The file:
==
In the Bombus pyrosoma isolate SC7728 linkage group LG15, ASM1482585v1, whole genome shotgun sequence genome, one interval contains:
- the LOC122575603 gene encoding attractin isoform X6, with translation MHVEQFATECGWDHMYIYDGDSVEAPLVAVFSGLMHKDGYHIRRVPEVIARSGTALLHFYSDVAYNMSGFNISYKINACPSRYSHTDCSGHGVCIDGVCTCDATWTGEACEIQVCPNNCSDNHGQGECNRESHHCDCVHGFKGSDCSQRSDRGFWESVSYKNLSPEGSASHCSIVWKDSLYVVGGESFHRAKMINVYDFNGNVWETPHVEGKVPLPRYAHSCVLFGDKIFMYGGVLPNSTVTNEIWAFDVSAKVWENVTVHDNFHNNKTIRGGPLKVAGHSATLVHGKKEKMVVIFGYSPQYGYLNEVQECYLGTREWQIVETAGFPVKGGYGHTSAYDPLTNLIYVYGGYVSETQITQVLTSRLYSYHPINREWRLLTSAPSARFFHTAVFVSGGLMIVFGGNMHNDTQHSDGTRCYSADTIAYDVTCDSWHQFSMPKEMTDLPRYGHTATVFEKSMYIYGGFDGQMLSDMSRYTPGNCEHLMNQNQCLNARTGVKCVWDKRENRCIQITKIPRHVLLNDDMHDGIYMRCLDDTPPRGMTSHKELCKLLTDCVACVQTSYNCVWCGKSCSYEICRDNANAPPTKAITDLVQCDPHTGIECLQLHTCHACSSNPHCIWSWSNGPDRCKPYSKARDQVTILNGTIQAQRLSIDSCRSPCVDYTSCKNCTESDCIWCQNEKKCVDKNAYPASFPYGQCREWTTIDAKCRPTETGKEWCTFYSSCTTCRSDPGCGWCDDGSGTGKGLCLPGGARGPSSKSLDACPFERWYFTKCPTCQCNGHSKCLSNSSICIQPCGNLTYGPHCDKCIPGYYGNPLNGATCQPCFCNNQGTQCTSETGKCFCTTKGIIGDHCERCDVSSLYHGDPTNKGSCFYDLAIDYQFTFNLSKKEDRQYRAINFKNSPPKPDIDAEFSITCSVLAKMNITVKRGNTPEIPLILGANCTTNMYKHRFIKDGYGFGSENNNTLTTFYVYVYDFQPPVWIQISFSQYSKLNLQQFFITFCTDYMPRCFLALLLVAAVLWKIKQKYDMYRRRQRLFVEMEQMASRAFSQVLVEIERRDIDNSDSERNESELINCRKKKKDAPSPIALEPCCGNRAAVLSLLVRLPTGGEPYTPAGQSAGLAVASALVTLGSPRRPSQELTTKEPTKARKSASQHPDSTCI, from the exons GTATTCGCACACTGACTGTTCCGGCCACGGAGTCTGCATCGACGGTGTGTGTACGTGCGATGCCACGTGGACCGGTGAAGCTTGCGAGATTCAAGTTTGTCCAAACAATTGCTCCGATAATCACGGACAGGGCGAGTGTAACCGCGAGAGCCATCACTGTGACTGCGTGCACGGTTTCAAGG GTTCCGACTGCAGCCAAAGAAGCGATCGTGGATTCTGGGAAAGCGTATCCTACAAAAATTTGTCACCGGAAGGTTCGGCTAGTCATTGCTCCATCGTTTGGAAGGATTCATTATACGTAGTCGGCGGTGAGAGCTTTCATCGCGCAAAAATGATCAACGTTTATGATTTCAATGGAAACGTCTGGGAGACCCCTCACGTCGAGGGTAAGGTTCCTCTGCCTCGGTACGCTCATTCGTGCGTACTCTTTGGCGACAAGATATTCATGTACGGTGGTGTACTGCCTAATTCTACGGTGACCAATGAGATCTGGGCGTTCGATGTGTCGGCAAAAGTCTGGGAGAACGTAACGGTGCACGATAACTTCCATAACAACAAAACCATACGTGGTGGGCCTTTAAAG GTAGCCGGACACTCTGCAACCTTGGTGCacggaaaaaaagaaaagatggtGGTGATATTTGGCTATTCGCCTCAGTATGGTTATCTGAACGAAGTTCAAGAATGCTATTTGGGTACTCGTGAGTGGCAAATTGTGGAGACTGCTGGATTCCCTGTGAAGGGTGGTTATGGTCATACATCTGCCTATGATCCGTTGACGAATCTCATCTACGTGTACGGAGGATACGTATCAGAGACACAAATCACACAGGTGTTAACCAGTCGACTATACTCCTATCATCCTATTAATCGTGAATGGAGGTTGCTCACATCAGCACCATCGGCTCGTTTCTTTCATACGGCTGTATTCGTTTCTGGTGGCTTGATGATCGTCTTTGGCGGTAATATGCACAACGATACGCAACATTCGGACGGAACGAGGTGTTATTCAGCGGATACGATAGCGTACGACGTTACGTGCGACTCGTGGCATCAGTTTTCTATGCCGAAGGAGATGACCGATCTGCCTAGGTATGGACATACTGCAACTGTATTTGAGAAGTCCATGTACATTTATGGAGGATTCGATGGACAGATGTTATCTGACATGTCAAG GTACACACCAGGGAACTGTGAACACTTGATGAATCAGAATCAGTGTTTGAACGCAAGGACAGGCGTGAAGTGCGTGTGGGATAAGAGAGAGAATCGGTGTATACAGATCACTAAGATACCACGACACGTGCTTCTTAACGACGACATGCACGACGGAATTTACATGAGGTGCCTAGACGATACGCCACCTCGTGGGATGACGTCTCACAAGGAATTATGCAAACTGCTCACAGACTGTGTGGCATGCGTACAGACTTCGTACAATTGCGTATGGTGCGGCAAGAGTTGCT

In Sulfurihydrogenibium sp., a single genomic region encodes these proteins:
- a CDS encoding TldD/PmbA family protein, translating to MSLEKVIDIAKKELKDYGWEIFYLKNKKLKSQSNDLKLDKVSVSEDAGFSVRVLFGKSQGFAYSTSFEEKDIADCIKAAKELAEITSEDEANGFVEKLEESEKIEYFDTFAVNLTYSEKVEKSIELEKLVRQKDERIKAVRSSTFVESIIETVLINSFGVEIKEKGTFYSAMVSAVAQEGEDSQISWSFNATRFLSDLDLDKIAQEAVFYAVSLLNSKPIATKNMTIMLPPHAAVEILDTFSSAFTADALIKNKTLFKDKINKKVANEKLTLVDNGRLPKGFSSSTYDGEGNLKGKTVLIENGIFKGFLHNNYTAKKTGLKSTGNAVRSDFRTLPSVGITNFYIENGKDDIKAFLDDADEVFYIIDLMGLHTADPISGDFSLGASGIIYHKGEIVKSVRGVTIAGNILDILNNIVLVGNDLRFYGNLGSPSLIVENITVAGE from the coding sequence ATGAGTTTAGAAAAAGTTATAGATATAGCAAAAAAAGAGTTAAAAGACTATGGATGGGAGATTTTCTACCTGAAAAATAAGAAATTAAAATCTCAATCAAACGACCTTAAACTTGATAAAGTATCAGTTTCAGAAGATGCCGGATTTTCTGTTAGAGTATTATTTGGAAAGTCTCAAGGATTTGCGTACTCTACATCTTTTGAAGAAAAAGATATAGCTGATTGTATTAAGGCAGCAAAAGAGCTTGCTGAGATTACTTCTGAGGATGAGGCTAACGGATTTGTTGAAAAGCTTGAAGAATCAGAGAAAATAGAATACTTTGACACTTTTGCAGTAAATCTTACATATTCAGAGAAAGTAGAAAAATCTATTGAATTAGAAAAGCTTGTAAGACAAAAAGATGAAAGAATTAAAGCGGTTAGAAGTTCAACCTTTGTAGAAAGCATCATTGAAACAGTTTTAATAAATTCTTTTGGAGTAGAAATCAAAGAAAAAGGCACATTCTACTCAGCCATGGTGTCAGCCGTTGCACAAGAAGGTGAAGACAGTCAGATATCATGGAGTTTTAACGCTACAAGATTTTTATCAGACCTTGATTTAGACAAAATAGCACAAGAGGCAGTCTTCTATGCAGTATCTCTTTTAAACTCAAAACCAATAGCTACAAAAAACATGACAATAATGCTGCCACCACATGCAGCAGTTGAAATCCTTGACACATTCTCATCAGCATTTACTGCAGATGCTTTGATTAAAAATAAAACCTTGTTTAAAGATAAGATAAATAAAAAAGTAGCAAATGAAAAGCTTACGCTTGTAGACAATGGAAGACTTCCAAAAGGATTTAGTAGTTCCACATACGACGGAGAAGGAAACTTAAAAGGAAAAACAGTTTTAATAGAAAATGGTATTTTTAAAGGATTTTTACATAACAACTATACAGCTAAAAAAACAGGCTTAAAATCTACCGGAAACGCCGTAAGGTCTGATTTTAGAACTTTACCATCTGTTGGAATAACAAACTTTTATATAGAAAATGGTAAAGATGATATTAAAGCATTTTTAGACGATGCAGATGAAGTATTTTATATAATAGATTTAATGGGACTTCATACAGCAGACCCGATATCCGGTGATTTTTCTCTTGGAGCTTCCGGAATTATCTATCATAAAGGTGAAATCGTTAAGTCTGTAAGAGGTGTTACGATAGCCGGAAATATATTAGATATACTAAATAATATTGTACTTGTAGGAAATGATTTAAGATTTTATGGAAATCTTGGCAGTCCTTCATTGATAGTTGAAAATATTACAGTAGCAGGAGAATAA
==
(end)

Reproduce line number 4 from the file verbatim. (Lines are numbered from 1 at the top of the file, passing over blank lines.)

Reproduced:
- a CDS encoding TldD/PmbA family protein, translating to MSLEKVIDIAKKELKDYGWEIFYLKNKKLKSQSNDLKLDKVSVSEDAGFSVRVLFGKSQGFAYSTSFEEKDIADCIKAAKELAEITSEDEANGFVEKLEESEKIEYFDTFAVNLTYSEKVEKSIELEKLVRQKDERIKAVRSSTFVESIIETVLINSFGVEIKEKGTFYSAMVSAVAQEGEDSQISWSFNATRFLSDLDLDKIAQEAVFYAVSLLNSKPIATKNMTIMLPPHAAVEILDTFSSAFTADALIKNKTLFKDKINKKVANEKLTLVDNGRLPKGFSSSTYDGEGNLKGKTVLIENGIFKGFLHNNYTAKKTGLKSTGNAVRSDFRTLPSVGITNFYIENGKDDIKAFLDDADEVFYIIDLMGLHTADPISGDFSLGASGIIYHKGEIVKSVRGVTIAGNILDILNNIVLVGNDLRFYGNLGSPSLIVENITVAGE from the coding sequence ATGAGTTTAGAAAAAGTTATAGATATAGCAAAAAAAGAGTTAAAAGACTATGGATGGGAGATTTTCTACCTGAAAAATAAGAAATTAAAATCTCAATCAAACGACCTTAAACTTGATAAAGTATCAGTTTCAGAAGATGCCGGATTTTCTGTTAGAGTATTATTTGGAAAGTCTCAAGGATTTGCGTACTCTACATCTTTTGAAGAAAAAGATATAGCTGATTGTATTAAGGCAGCAAAAGAGCTTGCTGAGATTACTTCTGAGGATGAGGCTAACGGATTTGTTGAAAAGCTTGAAGAATCAGAGAAAATAGAATACTTTGACACTTTTGCAGTAAATCTTACATATTCAGAGAAAGTAGAAAAATCTATTGAATTAGAAAAGCTTGTAAGACAAAAAGATGAAAGAATTAAAGCGGTTAGAAGTTCAACCTTTGTAGAAAGCATCATTGAAACAGTTTTAATAAATTCTTTTGGAGTAGAAATCAAAGAAAAAGGCACATTCTACTCAGCCATGGTGTCAGCCGTTGCACAAGAAGGTGAAGACAGTCAGATATCATGGAGTTTTAACGCTACAAGATTTTTATCAGACCTTGATTTAGACAAAATAGCACAAGAGGCAGTCTTCTATGCAGTATCTCTTTTAAACTCAAAACCAATAGCTACAAAAAACATGACAATAATGCTGCCACCACATGCAGCAGTTGAAATCCTTGACACATTCTCATCAGCATTTACTGCAGATGCTTTGATTAAAAATAAAACCTTGTTTAAAGATAAGATAAATAAAAAAGTAGCAAATGAAAAGCTTACGCTTGTAGACAATGGAAGACTTCCAAAAGGATTTAGTAGTTCCACATACGACGGAGAAGGAAACTTAAAAGGAAAAACAGTTTTAATAGAAAATGGTATTTTTAAAGGATTTTTACATAACAACTATACAGCTAAAAAAACAGGCTTAAAATCTACCGGAAACGCCGTAAGGTCTGATTTTAGAACTTTACCATCTGTTGGAATAACAAACTTTTATATAGAAAATGGTAAAGATGATATTAAAGCATTTTTAGACGATGCAGATGAAGTATTTTATATAATAGATTTAATGGGACTTCATACAGCAGACCCGATATCCGGTGATTTTTCTCTTGGAGCTTCCGGAATTATCTATCATAAAGGTGAAATCGTTAAGTCTGTAAGAGGTGTTACGATAGCCGGAAATATATTAGATATACTAAATAATATTGTACTTGTAGGAAATGATTTAAGATTTTATGGAAATCTTGGCAGTCCTTCATTGATAGTTGAAAATATTACAGTAGCAGGAGAATAA